Don’t you wish sometimes every social network was a bit like Snapchat? That if you choose to, there would be no record of the rant you posted on Facebook or a stupid joke you made on Twitter or that email you sent where you were really angry? It’s a running meme that the Internet never forgets. And partly that’s true. Your data, even though seemingly deleted, is living on someone’s servers somewhere. But if it’s not open to the public, you’re good.
Services like Gmail, Facebook, Twitter or WhatsApp don’t offer the self-destruct option like SnapChat. But there’s a way around it. Using third party extensions, apps, and services, you can get there.
Now, the only thing you need to do is to remember to use them in the time of need. That’s on you.
Dmail for Gmail (Chrome Extension)
Dmail is a Chrome extension from the makers of Delicious (remember Delicious?). It automatically self-destructs the contents of the message after the set time. Dmail can’t delete the message itself, so instead they just turn all the text into gibberish once the time runs out. And there’s no way to recover the original text once the time runs out.
Once the extension is installed, you’ll see a Dmail option when you open the compose box. Turn it on and beside it, select the time frame to delete the email – 1 hour, 1 day or 1 week. Send it off and Dmail will take care of the rest.
Xpire is a really simple app for iOS and Android that can be used to send self-destructing tweets. After you’ve added your Twitter account(s), you can select one, type in the tweet, attach a photo and select the time frame you want it to be deleted in. It ranges from 1 minute to a couple of days.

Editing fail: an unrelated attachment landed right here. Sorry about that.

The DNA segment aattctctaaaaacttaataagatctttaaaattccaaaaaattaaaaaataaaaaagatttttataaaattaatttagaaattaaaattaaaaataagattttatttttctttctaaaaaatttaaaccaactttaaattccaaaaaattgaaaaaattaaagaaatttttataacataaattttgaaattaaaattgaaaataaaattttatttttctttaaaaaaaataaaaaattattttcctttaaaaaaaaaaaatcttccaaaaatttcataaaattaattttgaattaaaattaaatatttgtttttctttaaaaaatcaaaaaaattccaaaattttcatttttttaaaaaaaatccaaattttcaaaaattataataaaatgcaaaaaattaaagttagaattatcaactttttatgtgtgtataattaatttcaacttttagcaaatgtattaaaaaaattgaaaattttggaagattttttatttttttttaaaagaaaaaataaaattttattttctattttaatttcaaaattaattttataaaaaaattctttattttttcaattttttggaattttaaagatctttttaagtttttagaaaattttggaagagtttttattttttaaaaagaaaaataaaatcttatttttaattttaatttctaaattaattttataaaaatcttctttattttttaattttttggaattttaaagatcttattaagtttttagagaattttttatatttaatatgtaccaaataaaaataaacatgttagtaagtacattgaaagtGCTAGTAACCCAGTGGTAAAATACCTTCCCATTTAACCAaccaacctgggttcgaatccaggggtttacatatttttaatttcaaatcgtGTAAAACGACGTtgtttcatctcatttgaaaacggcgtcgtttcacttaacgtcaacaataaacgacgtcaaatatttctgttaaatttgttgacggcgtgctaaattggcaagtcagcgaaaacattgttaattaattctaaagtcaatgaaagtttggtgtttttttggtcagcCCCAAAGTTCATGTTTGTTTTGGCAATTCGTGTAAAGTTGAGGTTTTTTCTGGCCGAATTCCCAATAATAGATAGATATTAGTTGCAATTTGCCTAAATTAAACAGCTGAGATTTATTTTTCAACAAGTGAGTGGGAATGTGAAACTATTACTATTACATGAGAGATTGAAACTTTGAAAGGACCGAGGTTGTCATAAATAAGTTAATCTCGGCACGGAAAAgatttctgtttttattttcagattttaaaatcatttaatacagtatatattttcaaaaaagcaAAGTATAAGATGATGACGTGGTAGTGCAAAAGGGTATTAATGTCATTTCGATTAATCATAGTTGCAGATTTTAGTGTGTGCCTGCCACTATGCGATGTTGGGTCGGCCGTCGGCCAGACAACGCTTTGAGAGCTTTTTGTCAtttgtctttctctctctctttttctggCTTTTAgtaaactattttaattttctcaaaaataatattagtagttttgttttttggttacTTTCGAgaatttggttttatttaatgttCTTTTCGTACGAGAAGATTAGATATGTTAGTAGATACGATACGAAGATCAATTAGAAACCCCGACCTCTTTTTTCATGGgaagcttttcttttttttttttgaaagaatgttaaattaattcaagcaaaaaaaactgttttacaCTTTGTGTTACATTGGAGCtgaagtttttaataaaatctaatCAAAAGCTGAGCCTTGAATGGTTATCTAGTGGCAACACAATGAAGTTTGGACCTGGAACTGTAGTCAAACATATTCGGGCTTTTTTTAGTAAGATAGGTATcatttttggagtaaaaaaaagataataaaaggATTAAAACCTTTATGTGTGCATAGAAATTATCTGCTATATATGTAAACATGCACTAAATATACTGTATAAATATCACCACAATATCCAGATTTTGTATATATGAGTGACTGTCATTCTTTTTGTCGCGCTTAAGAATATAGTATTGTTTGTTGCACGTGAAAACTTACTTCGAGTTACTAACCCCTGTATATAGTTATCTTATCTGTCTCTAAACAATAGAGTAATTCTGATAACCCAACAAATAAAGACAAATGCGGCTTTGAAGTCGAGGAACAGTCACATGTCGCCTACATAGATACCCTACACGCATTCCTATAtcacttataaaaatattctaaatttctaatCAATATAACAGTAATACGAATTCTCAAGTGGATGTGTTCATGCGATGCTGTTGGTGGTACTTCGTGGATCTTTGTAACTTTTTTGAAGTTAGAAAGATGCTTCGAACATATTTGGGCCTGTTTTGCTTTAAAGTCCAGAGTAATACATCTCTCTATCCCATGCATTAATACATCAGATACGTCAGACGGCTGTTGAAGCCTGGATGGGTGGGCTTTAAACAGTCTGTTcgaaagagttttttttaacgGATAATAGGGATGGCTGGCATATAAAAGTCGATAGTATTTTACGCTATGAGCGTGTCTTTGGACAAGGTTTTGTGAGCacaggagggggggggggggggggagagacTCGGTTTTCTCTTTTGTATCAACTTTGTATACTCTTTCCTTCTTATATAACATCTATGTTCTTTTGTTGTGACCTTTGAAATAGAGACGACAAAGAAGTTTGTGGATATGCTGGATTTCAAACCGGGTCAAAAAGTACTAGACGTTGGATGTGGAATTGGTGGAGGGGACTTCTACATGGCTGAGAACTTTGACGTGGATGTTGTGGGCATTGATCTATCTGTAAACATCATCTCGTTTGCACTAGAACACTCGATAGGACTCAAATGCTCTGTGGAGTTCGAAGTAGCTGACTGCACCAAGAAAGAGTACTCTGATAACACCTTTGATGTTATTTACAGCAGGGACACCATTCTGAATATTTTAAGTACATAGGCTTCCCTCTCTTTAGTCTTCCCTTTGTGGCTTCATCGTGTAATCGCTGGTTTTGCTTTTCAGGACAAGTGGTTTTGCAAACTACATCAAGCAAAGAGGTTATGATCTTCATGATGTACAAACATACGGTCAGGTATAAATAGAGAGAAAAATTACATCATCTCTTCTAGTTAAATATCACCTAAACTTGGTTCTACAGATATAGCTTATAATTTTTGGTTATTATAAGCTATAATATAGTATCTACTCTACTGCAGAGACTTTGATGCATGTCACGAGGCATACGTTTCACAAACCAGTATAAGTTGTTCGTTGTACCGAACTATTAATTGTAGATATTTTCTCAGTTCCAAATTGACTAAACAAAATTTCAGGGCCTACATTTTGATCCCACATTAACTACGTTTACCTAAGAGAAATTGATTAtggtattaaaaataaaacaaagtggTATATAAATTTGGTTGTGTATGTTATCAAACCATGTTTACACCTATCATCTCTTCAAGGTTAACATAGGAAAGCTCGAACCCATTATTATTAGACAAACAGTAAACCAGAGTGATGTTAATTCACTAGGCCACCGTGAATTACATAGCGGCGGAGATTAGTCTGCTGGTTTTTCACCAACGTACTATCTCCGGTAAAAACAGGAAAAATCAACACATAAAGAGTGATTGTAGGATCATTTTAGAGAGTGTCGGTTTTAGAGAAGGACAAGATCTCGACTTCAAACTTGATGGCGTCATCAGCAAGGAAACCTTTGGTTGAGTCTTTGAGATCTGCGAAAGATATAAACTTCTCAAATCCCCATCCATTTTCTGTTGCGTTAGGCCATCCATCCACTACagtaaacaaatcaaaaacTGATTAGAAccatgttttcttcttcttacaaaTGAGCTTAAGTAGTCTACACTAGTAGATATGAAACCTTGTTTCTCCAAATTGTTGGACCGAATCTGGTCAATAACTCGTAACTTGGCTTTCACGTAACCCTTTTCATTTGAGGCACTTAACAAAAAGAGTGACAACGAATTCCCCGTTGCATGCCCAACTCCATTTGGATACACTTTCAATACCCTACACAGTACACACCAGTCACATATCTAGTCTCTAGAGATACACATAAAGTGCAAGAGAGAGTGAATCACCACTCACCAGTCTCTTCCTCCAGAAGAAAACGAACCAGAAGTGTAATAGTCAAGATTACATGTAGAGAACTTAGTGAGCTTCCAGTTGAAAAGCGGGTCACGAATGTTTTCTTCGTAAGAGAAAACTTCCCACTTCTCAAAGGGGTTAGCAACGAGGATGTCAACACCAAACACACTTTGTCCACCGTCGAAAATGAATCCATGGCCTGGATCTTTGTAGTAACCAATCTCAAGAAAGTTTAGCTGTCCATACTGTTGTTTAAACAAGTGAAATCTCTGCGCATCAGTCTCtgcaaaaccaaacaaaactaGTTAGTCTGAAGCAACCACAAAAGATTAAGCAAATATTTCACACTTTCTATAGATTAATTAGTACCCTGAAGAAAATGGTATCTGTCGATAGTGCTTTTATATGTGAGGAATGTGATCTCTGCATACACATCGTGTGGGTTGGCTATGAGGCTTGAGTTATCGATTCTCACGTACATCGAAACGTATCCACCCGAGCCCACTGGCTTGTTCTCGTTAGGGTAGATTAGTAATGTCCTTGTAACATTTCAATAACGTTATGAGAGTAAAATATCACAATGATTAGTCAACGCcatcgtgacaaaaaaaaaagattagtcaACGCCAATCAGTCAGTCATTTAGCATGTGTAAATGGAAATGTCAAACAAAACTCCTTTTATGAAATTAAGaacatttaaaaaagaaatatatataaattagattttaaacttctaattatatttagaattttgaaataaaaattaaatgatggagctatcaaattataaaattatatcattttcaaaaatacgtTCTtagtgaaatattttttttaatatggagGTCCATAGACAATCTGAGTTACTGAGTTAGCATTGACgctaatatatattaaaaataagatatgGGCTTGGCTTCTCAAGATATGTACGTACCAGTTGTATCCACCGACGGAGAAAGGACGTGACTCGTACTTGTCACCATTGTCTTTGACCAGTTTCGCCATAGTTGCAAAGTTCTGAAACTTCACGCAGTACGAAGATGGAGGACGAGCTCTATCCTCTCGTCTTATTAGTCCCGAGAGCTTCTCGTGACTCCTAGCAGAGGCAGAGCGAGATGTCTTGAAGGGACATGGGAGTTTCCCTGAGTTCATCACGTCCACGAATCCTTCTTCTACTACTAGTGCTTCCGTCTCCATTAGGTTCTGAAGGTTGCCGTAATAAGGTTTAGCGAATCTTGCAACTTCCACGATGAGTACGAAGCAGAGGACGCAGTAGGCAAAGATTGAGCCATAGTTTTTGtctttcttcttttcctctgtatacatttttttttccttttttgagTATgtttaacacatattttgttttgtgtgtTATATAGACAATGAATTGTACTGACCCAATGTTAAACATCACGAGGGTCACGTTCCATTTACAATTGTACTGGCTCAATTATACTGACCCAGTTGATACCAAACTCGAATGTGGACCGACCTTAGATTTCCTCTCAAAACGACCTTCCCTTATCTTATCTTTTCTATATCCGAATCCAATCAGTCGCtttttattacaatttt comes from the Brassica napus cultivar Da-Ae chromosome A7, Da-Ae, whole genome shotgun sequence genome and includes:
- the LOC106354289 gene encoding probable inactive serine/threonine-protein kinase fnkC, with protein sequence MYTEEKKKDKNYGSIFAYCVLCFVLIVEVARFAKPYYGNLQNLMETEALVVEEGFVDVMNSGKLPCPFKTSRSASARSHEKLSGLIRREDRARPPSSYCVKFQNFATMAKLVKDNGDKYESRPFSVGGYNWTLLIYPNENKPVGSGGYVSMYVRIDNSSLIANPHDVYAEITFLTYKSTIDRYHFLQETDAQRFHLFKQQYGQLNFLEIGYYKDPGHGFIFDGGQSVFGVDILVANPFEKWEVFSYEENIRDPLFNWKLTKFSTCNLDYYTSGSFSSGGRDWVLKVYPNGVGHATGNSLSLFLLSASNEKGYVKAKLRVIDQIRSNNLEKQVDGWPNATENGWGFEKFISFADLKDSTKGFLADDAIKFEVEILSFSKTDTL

The app also includes tools to crawl your latest tweets and it gives you a Social Score based on the potentially risky content you share on Twitter. Like my entire life, here as well I got a B.
Kaboom’s pitch is simple, you use the app to create some self-destructing content. It can be text, images or videos. Then Kaboom creates a link that you can share wherever you want. Facebook, Twitter, WhatsApp, anywhere.
When the time runs out, the link will simply die. And the evidence along with it, will disappear.
When it comes to self-destructing messages online, Twitter is usually the front runner. Because Twitter just makes it really easy to say stupid stuff that you might regret later. And if your profile isn’t private, it’s out there for the world to see, forever. Unless you do something about it. If you want to take up this practice religiously, here are some services to consider.
Tweet Delete: Once you’re signed up for Tweet Delete, it will act as a cleaning service. At set time, let’s say every week, Tweet Delete will go through your profile and delete all the new tweets. The service can also delete all your previous tweets before getting started. Before you do that, it’s best to use their own Tweet Download to download all your tweets for private archival.
TwitWipe: If you just want a tool to quickly delete all your tweets and start over, check out TwitWipe and the video below.
Delete it Later:Delete it Later is a web app that supports both Facebook and Twitter. Once you’ve logged in to a particular service, you can compose a status from the web and specify the exact time it should be taken offline.
How Do You Network?
Do you still use Facebook? How about Snapchat? Did you check out the hip new Beme app that wants to make social sharing honest? Share your views in the comments below.
The above article may contain affiliate links which help support Guiding Tech. However, it does not affect our editorial integrity. The content remains unbiased and authentic.